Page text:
People v. Tinsley

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[Crim. No. 7777. Second Dist., Div. Three. Dec. 6, 1961.]

THE PEOPLE, Plaintiff and Respondent, v. ROBERT E. TINSLEY, Defendant and Appellant.


Robert E. Tinsley, in pro. per., for Defendant and Appellant.

Stanley Mosk, Attorney General, William E. James, Assistant Attorney General, and Norman Gregory Taylor, Deputy Attorney General, for Plaintiff and Respondent.



By indictment defendant was charged in two counts with the sale of heroin. A jury trial was waived by the People, defendant and his counsel, and the court found defendant guilty on both counts. Probation was denied and Tinsley was sentenced to the state prison. He appeals from the judgment in propria persona.

[1] Sometime during the early part of August 1960, Officer Hodge, an undercover policeman for the City of Los Angeles, was introduced to defendant by either one of two persons, Jones, from whom he had previously purchased narcotics, [197 Cal. App. 2d 703] or an informant named Clark. At that time, at defendant's home, defendant and the officer had a conversation about the purchase of narcotics by the officer. On August 30, 1960, Officer Hodge returned to the place where he previously had met defendant. After some negotiations defendant obtained some heroin from another person and sold it to the officer for $9.00. The following day defendant again procured and sold heroin to Officer Hodge for $8.00. Defendant did not testify or offer any evidence in his defense.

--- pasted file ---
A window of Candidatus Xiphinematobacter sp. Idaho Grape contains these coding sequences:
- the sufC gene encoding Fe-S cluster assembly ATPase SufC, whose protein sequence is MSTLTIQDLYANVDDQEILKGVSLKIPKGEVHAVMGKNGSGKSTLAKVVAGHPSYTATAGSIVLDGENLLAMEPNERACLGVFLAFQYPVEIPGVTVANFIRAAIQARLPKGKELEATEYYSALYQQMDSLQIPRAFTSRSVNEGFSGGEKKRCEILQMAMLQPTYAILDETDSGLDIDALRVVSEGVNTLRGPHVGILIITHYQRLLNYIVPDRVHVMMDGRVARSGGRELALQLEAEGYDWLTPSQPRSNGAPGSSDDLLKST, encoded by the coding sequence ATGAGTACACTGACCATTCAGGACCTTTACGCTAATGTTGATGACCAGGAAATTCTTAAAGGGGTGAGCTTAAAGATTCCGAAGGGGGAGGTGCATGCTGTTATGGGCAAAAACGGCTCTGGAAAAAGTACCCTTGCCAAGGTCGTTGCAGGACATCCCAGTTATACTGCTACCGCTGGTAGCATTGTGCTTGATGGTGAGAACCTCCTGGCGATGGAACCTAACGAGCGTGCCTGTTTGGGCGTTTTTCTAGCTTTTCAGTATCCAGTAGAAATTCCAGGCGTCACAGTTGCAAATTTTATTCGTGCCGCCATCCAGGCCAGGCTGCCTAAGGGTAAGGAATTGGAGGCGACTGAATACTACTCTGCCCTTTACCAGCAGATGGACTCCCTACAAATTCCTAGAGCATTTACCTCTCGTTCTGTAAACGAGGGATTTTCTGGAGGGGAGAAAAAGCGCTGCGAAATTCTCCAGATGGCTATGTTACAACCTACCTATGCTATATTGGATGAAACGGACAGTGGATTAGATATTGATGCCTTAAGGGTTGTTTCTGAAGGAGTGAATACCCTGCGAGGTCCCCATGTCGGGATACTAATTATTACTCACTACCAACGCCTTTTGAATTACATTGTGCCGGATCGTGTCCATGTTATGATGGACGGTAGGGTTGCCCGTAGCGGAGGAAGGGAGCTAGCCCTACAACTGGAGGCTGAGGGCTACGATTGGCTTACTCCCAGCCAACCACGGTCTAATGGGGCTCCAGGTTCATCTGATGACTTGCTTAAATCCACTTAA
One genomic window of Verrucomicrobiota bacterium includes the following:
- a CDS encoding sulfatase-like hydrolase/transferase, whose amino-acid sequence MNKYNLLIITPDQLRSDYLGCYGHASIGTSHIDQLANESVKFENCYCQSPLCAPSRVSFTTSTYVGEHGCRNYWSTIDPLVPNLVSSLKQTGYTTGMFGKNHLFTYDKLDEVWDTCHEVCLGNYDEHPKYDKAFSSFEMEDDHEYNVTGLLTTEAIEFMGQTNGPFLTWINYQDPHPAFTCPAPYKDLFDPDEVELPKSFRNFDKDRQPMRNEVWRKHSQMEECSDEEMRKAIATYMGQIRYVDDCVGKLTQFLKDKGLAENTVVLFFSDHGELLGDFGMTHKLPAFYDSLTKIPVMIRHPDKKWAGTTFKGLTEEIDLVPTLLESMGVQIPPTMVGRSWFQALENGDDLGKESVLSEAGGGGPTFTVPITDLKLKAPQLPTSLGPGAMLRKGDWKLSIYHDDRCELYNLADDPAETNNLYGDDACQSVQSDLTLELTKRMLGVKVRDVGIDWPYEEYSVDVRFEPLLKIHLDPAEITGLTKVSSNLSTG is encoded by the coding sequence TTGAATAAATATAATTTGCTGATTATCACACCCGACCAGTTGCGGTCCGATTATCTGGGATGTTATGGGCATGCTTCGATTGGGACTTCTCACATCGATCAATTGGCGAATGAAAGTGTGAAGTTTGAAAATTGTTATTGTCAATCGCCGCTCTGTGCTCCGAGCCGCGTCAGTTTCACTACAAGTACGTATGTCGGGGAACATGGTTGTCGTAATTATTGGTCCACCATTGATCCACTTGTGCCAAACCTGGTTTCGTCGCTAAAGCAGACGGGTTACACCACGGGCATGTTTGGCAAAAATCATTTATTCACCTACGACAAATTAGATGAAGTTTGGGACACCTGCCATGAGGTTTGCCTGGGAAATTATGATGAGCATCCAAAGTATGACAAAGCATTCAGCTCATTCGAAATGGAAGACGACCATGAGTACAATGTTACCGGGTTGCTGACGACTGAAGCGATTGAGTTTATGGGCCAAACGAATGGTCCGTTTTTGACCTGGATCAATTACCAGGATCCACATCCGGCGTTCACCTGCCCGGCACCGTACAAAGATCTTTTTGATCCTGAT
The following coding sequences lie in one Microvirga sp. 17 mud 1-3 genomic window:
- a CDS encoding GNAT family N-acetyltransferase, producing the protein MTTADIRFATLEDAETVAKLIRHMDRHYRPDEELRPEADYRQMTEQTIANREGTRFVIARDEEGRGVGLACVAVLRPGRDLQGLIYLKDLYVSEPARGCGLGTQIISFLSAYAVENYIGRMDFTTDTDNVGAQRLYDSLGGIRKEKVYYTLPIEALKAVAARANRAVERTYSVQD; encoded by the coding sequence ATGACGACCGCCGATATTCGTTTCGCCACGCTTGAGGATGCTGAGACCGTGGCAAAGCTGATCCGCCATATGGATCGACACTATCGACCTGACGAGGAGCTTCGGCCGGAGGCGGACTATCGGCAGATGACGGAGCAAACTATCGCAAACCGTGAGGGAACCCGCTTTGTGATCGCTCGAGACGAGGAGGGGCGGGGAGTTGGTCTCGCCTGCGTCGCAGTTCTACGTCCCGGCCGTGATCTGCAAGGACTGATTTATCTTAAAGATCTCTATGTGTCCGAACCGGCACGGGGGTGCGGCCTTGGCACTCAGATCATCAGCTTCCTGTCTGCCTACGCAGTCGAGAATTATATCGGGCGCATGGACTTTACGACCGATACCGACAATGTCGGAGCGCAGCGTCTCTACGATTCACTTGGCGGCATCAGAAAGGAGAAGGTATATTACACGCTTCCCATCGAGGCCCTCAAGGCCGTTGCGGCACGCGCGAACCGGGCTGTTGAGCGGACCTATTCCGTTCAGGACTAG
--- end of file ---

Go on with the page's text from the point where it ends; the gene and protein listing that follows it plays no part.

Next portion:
The transactions occurred in the course of investigations which resulted in indictment of narcotic violators. Defendant was not arrested until the indictment had been returned.

In his brief defendant argues insufficiency of the evidence and that he was entrapped into making the sales. Neither point is deserving of serious consideration. The testimony of Officer Hodge was explicit and uncontradicted. The transactions were between a narcotic officer and a willing seller of narcotics. There was no entrapment in a legal sense. Defendant had competent representation by private counsel; he had a fair trial and his appeal is frivolous.

The judgment is affirmed.